Pinching Pensions to Keep Wall Street Fat and Happy
The debate over public pensions clearly shows the contempt that the elites have for ordinary workers. While elites routinely preach the sanctity of contract when it works to benefit the rich and powerful, they are happy to treat the contracts that provide workers with pensions as worthless scraps of paper.
We see this attitude on display currently in the Detroit bankruptcy proceedings. It is even more clearly on display in efforts by Chicago Mayor Rahm Emanuel to default on the city’s pension obligations.
The basic story in both cases is that the contracts that workers had labored under are being laughed at by the elites because they find it inconvenient to carry through with the terms. In the case of Detroit, public sector workers face the loss of much of their pension as a result of the city’s effort to declare bankruptcy.
These workers could be forgiven for laboring under the illusion that they would see the pensions for which they worked. These obligations were actually guaranteed under the state’s constitution.
But Detroit’s emergency manager, Kevin Orr, thinks a constitutional guarantee is just a joke that you tell people to trick them into working. Even though the City of Detroit is legally a creation of the state of Michigan, Orr believes that he can ignore the state constitution and pursue a federal bankruptcy that could have workers’ pension cut by as much as 90 percent.
As bad as the story is in Detroit, there is the reality that the city really does face an economic crisis. Its population has shrunk more than 60 percent from its heyday in the 1950s. At the national level, Detroit has been the victim of policies designed to weaken U.S. manufacturing to the benefit of finance, like an over-valued dollar. At the state level, it has suffered from an urban policy that invited middle-class people to escape from Detroit’s social and fiscal problems by stepping over the city line.
Chicago presents a qualitatively different picture. It is a vibrant city with a diversified economy. While large chunks of Detroit have been nearly abandoned, developers are moving to build on long abandoned railroad yards and factory sites in Chicago. In Detroit, paying for pensions or anything else without outside assistance poses a real problem. In Chicago, the cost of the city’s pensions is an inconvenience.
While media like to play the scary number game -- $20 billion in unfunded pension liabilities – this comes to about to about 0.5 percent of the city’s GDP over the next 30 years, the time period in which the shortfall would have to be made up. The city could of course raise this much revenue, but the current mayor Rahm Emanuel thinks it would be too inconvenient. And hey, these are just contracts with workers, not obligations to people who really matter.
Emanuel’s cavalier attitude toward contracts with the city’s workers apparently does not apply to its other contracts, for example its deal with Morgan Stanley to lease its parking meters for 75 years. The city arguably received less than half the market price for this long-term lease, but Emanuel apparently thinks the city can still afford to honor its contract with the huge Wall Street bank.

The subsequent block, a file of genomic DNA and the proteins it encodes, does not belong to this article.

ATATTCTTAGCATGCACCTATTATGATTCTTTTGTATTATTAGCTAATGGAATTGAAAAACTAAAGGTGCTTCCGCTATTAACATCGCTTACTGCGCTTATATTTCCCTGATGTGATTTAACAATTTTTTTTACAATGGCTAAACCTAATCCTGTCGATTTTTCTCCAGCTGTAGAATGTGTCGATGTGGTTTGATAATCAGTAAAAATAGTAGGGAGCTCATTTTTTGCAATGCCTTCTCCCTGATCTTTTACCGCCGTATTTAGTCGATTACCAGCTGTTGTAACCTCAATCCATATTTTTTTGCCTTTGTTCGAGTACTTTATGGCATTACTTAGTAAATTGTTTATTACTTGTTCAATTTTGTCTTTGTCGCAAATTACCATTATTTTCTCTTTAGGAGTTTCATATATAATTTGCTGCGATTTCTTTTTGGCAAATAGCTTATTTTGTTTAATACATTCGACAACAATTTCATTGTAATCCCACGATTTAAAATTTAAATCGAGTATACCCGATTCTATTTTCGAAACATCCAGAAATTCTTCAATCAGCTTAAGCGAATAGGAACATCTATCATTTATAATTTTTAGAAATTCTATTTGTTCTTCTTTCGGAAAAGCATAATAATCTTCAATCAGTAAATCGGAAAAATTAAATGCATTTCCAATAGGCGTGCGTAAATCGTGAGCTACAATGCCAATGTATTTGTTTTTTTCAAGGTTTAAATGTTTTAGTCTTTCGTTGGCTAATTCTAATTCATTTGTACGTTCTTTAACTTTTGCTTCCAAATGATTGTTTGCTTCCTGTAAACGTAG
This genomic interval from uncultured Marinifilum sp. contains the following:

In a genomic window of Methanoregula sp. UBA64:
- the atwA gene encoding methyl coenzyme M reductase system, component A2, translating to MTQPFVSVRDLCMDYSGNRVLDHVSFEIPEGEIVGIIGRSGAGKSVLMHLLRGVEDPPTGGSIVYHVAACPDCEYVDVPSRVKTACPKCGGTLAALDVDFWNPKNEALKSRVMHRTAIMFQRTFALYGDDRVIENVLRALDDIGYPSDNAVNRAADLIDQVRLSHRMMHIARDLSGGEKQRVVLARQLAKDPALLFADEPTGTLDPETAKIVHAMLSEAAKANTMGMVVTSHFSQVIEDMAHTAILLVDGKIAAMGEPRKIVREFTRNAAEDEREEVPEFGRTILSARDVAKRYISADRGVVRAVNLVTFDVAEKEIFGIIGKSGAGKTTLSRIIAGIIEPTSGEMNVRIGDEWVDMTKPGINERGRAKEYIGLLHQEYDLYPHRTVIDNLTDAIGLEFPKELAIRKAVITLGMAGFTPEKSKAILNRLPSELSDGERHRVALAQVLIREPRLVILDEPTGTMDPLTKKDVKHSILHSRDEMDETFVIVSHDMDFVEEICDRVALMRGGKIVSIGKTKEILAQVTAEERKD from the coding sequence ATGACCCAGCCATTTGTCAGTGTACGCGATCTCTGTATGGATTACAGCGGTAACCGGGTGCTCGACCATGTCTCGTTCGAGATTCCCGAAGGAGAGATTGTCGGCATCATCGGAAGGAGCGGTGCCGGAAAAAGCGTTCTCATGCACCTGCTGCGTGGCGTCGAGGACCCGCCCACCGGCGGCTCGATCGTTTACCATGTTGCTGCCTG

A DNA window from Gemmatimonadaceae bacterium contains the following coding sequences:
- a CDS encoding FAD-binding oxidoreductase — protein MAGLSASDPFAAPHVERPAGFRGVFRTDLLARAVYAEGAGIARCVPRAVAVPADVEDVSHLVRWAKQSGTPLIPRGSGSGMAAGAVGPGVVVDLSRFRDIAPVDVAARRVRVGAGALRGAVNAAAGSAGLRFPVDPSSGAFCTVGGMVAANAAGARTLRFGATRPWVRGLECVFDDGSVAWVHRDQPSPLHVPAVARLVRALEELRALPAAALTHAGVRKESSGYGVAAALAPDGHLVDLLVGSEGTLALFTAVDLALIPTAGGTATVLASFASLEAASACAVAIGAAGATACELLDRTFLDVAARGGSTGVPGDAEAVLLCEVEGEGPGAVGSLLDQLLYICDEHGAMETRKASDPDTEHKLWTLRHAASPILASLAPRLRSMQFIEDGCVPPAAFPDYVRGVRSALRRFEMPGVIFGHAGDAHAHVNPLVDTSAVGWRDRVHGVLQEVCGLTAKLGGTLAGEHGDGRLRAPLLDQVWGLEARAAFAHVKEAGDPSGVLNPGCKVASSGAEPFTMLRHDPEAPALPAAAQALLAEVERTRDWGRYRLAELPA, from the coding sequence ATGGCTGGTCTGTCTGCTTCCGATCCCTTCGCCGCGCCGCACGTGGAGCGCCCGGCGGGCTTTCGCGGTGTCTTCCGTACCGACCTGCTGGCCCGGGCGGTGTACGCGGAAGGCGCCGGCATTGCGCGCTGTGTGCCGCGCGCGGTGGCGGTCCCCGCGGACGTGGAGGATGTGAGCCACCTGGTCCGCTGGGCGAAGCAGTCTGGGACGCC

Contracts with Wall Street types always seem to draw more respect than contracts with workers. Folks may recall that when AIG was bankrupt and effectively a ward of the government, we were told by the Obama administration (where Emanuel was then chief of staff), that it had to pay out $165 million in bonuses to its senior staff. Many of the AIG employees, who had taken the company into bankruptcy, pocketed hundreds of thousands of dollars from these bonuses.
By contrast, the pensions for Detroit’s retirees average just over $18,000 a year. That means many AIG executives got a larger bonus from their bankrupt company in 2009 than Detroit workers will collect over their whole retirement. (Chicago’s average pension is somewhat higher at $33,500, but workers do not get Social Security, an important fact left out of most reporting.)
The other notably instance where we have gotten lectures recently about the sanctity of contracts has been with underwater mortgages. Most lenders have been very reluctant to do write-downs, even though it is unlikely that they will ever collect the full amount from these mortgages.
Several cities, most importantly Richmond, California, are making plans to seize underwater mortgages through the use of eminent domain. This would then allow them to issue new mortgages to homeowners based on the current market value of their house.
It is important to remember that in such cases the holders of the mortgages are still entitled to the fair market value and can sue in court if they don’t consider the city’s offer fair. Nonetheless, we are still getting lectures about sanctity of contract. In fact, the federally controlled purchasers, Fannie Mae, Freddie Mac, and the Federal Housing Authority have openly threatened to use their dominance in the secondary mortgage market to punish any city that goes this route.
So there is a clear lesson on morality in modern America. Contracts are sacred when respecting them works to the benefit of the rich and powerful. Contracts that imply obligations to workers, like pension commitments, are a joke. Got that?
Dean Baker is a macroeconomist and co-director of the Center for Economic and Policy Research in Washington, DC. He previously worked as a senior economist at the Economic Policy Institute and an assistant professor at Bucknell University.